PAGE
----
Behind Closed Doors: rethinking racial fetishization
Written by Mallory W|
September 26, 2016
A couple of weeks ago, I was catcalled while walking down Jamestown Road, headphones in, probably thinking about what I was going to eat when I got home to my apartment in Ludwell. I’ve been catcalled before, so I did what I have done every other time some idiot decides to yell “Well how are you doing?” from a moving vehicle. I ignored him. I wasn’t surprised when the result of my silence was yells. But instead of the typical “C’mon baby, don’t you know to speak when you’re spoken to,” what I heard was “F— you n—.”
It sucked and it stung but more importantly it got me thinking about the racism that surrounds me. A friend of mine just posted a Facebook status a few days earlier reminding our peers that saying the “N-word” is not cool when you’re not black. She had heard it uttered around campus, sung drunkenly at parties where Kanye West’s music played on loud speakers, and was understandably upset about what she was experiencing.
But it’s time to get with the program: the sexual fetishization of a person’s race isn’t a kink — it’s plain old racism.
At this point you’re probably wondering how this whole anecdote relates in any way to sex or relationships or your everyday life. But here’s the thing — racism can be overt, but it can also be subtle, sexualized and sneak its way into your existence, even if you’re not a fan of yelling racial slurs at women of color on their walk home from class. All of us need to check ourselves now and again, so consider this a check-in of the racial fetish variety.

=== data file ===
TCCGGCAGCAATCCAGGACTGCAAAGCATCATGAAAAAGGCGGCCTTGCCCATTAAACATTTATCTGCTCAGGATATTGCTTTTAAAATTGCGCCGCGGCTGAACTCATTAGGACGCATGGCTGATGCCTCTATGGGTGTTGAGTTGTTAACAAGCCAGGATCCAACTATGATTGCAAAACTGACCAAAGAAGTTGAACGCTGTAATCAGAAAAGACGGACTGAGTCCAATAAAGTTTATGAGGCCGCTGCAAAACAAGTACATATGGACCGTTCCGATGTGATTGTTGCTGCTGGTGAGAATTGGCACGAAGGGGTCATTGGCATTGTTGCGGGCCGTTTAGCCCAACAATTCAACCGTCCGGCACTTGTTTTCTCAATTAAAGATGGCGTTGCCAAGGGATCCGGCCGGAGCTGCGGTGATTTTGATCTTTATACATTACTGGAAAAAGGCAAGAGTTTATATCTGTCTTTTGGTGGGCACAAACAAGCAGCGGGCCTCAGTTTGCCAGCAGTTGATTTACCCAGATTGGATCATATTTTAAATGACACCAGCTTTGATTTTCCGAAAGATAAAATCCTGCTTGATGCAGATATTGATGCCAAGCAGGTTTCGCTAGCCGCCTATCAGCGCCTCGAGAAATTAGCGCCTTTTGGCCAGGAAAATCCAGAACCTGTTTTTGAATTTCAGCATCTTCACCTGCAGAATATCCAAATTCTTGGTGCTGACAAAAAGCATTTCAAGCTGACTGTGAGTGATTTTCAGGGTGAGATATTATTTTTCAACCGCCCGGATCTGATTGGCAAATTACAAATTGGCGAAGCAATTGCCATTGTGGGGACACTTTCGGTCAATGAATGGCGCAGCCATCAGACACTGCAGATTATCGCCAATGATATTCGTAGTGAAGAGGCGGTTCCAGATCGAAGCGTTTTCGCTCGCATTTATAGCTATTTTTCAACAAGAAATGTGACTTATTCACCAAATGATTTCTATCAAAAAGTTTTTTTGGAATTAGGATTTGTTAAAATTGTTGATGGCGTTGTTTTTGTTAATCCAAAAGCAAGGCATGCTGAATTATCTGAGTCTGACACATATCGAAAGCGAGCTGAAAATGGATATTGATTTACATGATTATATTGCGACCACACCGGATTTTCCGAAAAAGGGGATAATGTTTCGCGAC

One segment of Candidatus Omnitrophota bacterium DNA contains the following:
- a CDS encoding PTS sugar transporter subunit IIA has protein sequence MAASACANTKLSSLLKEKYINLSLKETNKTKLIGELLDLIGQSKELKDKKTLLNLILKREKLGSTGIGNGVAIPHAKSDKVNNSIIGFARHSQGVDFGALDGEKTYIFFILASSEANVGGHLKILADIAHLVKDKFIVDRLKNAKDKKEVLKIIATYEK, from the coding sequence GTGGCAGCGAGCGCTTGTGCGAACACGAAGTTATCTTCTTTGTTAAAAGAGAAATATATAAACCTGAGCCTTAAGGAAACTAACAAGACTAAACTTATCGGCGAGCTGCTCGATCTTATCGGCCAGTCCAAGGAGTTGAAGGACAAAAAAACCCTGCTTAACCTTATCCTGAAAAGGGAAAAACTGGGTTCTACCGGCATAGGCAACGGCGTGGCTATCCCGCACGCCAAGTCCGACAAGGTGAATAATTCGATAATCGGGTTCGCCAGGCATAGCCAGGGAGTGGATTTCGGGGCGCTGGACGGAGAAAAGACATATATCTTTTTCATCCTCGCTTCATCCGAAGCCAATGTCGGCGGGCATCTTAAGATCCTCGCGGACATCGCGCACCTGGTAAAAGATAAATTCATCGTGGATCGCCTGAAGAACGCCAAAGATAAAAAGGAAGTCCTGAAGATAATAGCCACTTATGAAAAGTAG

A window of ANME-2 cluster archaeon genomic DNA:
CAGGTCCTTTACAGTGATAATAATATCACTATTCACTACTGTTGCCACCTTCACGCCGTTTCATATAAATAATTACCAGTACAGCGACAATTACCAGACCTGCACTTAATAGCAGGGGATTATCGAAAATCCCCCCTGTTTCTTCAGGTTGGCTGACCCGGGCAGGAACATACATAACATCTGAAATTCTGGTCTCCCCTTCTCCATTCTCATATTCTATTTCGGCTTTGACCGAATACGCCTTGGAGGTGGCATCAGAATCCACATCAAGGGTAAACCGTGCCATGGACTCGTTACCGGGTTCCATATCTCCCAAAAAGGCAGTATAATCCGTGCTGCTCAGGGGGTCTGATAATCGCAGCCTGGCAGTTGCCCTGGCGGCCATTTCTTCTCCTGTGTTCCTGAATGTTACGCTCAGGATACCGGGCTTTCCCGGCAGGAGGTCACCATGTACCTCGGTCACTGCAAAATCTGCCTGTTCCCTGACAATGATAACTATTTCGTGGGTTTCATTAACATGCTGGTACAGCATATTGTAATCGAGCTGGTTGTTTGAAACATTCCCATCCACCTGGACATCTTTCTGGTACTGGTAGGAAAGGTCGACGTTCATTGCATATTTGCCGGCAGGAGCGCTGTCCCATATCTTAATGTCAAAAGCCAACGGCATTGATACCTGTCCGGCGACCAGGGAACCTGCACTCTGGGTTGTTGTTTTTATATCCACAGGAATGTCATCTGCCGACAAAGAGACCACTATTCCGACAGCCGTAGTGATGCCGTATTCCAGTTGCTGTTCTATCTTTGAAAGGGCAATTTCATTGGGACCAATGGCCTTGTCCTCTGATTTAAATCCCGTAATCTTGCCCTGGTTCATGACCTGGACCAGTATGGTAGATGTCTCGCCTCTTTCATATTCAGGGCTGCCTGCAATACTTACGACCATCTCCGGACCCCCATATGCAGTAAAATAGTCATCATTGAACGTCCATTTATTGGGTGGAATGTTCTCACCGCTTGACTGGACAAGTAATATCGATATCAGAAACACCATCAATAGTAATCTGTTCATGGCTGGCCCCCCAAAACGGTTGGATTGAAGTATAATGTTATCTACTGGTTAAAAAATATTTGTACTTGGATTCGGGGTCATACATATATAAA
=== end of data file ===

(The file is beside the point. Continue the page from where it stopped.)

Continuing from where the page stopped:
Today, we live in a world where one’s racially driven sexual preferences seem to be advertised with very little thought. How many times do we swipe past people on Tinder whose profiles profess “Black guys only” or “Soft spot for black girls?” And if you’re a person of color I bet you live your life hearing iterations of “Is it true what they say about black guys?” or “I totally have yellow and/or jungle fever.” You might be reading this and not understanding that these statements are problematic, and I’ll be honest: I didn’t always get it either. But it’s time to get with the program: the sexual fetishization of a person’s race isn’t a kink — it’s plain old racism.
You can be into BDSM or feet or blindfolding — that’s cool. But if your sexual attraction is first and foremost based on the color of someone’s skin, it’s time to rethink what turns you on. If this has you scratching your head, let me break it down for you. A lot of times, and maybe without even realizing it, the fetishization of a specific race is tied to offensive and ultimately incorrect stereotypes.
Black women have been seen as sexual objects for the consumption of white men long before I walked down Jamestown Road that day — just ask one of our favorite alums, Thomas Jefferson. Black men were and still are characterized as so grossly sexual that they’ll rape your wives and daughters if they are left unattended. I’m no history major, but even I can see how America’s racist past has left society sexually stereotyping African Americans. It’s perpetuated by so-called feminists, like Lena Dunham, who continue to push the idea that black men, like Odell Beckham Jr, only see women as potential bedmates.
Racism is not cool and no further explanation should be needed. But racism persists in our society in such a way that sometimes you need to sit yourself down and question whether or not the words you speak and the assumptions you make are fueled by prejudice. It’s not ok to reduce the value of people of color to the color of their skin. And while this article may have focused on African Americans, it goes farther than that. Just think about the rhetoric Donald Trump has used when he talks about international affairs. Or the way in which Asian men and women are reduced to asexual, submissive beings.
And to the man who thought I existed for the sole purpose of being a body for him to jeer at: I might be a black woman, but I do not exist for the consumption of any man, especially those with such fragile, white-supremacist masculinities.